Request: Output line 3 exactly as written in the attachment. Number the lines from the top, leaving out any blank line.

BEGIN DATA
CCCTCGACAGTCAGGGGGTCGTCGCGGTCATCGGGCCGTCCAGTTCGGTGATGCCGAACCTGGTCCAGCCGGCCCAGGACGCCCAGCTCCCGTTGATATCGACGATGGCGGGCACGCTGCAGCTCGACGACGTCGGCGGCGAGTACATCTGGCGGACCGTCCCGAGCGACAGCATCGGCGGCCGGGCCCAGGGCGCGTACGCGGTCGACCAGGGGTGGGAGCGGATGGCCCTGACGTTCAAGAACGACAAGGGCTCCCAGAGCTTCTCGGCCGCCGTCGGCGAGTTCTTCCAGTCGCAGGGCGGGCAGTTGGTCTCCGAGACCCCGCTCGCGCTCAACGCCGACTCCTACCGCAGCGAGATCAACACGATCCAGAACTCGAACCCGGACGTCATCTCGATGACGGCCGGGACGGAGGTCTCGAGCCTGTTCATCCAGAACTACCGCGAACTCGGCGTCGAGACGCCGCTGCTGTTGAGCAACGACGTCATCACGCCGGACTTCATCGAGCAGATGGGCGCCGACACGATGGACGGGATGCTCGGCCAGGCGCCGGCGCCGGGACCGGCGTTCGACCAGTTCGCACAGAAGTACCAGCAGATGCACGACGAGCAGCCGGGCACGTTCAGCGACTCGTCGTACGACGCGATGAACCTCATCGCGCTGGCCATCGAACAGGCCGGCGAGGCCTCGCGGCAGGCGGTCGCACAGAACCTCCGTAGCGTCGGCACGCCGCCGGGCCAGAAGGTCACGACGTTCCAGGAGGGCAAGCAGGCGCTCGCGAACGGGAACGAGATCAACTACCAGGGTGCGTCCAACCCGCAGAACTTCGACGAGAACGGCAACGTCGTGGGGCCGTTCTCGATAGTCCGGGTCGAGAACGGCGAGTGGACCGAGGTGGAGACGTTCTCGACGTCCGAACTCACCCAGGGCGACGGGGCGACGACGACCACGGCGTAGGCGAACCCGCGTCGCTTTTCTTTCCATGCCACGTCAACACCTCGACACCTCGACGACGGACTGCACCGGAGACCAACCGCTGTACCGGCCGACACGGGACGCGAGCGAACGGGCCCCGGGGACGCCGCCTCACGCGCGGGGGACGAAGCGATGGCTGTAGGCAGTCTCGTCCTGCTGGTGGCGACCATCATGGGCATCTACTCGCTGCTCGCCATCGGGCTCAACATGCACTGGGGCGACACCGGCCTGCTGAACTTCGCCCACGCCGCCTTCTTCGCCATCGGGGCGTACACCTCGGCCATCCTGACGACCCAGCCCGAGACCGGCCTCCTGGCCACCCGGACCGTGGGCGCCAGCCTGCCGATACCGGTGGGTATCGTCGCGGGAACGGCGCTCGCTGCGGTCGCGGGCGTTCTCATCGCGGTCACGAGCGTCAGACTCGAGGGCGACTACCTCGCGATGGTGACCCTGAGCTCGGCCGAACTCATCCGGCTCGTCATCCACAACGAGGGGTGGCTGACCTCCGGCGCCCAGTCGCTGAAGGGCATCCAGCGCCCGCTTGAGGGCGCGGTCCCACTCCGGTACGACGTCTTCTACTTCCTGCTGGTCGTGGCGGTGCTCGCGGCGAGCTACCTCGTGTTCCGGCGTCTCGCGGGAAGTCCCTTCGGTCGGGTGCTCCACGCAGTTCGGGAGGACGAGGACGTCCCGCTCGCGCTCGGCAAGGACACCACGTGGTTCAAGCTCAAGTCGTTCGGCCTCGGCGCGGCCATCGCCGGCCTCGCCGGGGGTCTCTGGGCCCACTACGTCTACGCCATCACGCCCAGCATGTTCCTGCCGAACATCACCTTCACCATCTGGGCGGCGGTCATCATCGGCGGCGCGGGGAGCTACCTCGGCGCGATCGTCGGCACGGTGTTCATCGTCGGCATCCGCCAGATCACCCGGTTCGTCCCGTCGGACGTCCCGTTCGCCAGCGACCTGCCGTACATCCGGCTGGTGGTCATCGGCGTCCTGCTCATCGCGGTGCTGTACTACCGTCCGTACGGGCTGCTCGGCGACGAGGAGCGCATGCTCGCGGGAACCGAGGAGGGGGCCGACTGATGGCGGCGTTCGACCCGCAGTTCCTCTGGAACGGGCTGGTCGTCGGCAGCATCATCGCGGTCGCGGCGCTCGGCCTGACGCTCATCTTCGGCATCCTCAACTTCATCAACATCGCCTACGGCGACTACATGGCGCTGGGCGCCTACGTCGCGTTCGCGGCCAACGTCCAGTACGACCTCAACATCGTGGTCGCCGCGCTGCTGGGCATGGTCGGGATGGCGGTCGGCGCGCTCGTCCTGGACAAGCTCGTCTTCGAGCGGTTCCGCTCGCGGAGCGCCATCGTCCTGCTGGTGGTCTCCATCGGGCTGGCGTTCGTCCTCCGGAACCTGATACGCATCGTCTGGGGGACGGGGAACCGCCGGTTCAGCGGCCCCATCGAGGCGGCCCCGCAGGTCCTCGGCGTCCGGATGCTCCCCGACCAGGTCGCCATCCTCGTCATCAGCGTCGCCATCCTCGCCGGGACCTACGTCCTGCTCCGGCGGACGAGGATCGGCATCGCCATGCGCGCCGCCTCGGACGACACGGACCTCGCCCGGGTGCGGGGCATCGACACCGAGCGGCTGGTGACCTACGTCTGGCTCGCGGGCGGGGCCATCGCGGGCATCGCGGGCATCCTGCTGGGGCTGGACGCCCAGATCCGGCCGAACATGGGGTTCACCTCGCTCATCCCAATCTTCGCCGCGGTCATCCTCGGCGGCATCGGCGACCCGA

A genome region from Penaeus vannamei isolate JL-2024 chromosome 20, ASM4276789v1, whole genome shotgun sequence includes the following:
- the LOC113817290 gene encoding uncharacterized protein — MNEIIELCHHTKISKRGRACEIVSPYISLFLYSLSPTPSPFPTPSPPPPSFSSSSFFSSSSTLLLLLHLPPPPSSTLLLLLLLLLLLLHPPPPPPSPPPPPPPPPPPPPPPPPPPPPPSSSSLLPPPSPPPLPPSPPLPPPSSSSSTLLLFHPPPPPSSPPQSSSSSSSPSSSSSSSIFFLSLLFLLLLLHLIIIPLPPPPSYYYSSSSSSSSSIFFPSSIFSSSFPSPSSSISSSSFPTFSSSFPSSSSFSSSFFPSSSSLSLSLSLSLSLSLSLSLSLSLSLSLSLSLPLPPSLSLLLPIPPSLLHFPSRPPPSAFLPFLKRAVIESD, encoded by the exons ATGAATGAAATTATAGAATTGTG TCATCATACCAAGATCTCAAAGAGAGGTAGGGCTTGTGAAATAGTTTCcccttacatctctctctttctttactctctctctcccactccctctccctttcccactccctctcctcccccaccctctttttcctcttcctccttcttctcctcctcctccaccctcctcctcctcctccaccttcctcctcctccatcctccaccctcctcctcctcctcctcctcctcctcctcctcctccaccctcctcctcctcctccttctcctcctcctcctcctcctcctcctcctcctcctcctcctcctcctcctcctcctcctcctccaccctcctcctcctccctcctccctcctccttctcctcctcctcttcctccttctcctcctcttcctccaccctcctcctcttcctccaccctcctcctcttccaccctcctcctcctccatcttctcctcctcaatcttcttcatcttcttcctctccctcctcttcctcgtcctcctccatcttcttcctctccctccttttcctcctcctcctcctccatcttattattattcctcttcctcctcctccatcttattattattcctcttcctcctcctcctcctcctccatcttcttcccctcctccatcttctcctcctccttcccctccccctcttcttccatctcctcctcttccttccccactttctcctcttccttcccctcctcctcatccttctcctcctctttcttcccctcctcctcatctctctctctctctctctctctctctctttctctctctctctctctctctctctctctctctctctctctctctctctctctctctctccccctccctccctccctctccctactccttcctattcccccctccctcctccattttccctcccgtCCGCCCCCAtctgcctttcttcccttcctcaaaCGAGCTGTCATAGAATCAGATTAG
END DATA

- the LOC113817290 gene encoding uncharacterized protein — MNEIIELCHHTKISKRGRACEIVSPYISLFLYSLSPTPSPFPTPSPPPPSFSSSSFFSSSSTLLLLLHLPPPPSSTLLLLLLLLLLLLHPPPPPPSPPPPPPPPPPPPPPPPPPPPPPSSSSLLPPPSPPPLPPSPPLPPPSSSSSTLLLFHPPPPPSSPPQSSSSSSSPSSSSSSSIFFLSLLFLLLLLHLIIIPLPPPPSYYYSSSSSSSSSIFFPSSIFSSSFPSPSSSISSSSFPTFSSSFPSSSSFSSSFFPSSSSLSLSLSLSLSLSLSLSLSLSLSLSLSLSLPLPPSLSLLLPIPPSLLHFPSRPPPSAFLPFLKRAVIESD, encoded by the exons ATGAATGAAATTATAGAATTGTG TCATCATACCAAGATCTCAAAGAGAGGTAGGGCTTGTGAAATAGTTTCcccttacatctctctctttctttactctctctctcccactccctctccctttcccactccctctcctcccccaccctctttttcctcttcctccttcttctcctcctcctccaccctcctcctcctcctccaccttcctcctcctccatcctccaccctcctcctcctcctcctcctcctcctcctcctcctccaccctcctcctcctcctccttctcctcctcctcctcctcctcctcctcctcctcctcctcctcctcctcctcctcctcctcctccaccctcctcctcctccctcctccctcctccttctcctcctcctcttcctccttctcctcctcttcctccaccctcctcctcttcctccaccctcctcctcttccaccctcctcctcctccatcttctcctcctcaatcttcttcatcttcttcctctccctcctcttcctcgtcctcctccatcttcttcctctccctccttttcctcctcctcctcctccatcttattattattcctcttcctcctcctccatcttattattattcctcttcctcctcctcctcctcctccatcttcttcccctcctccatcttctcctcctccttcccctccccctcttcttccatctcctcctcttccttccccactttctcctcttccttcccctcctcctcatccttctcctcctctttcttcccctcctcctcatctctctctctctctctctctctctctctttctctctctctctctctctctctctctctctctctctctctctctctctctctctctctccccctccctccctccctctccctactccttcctattcccccctccctcctccattttccctcccgtCCGCCCCCAtctgcctttcttcccttcctcaaaCGAGCTGTCATAGAATCAGATTAG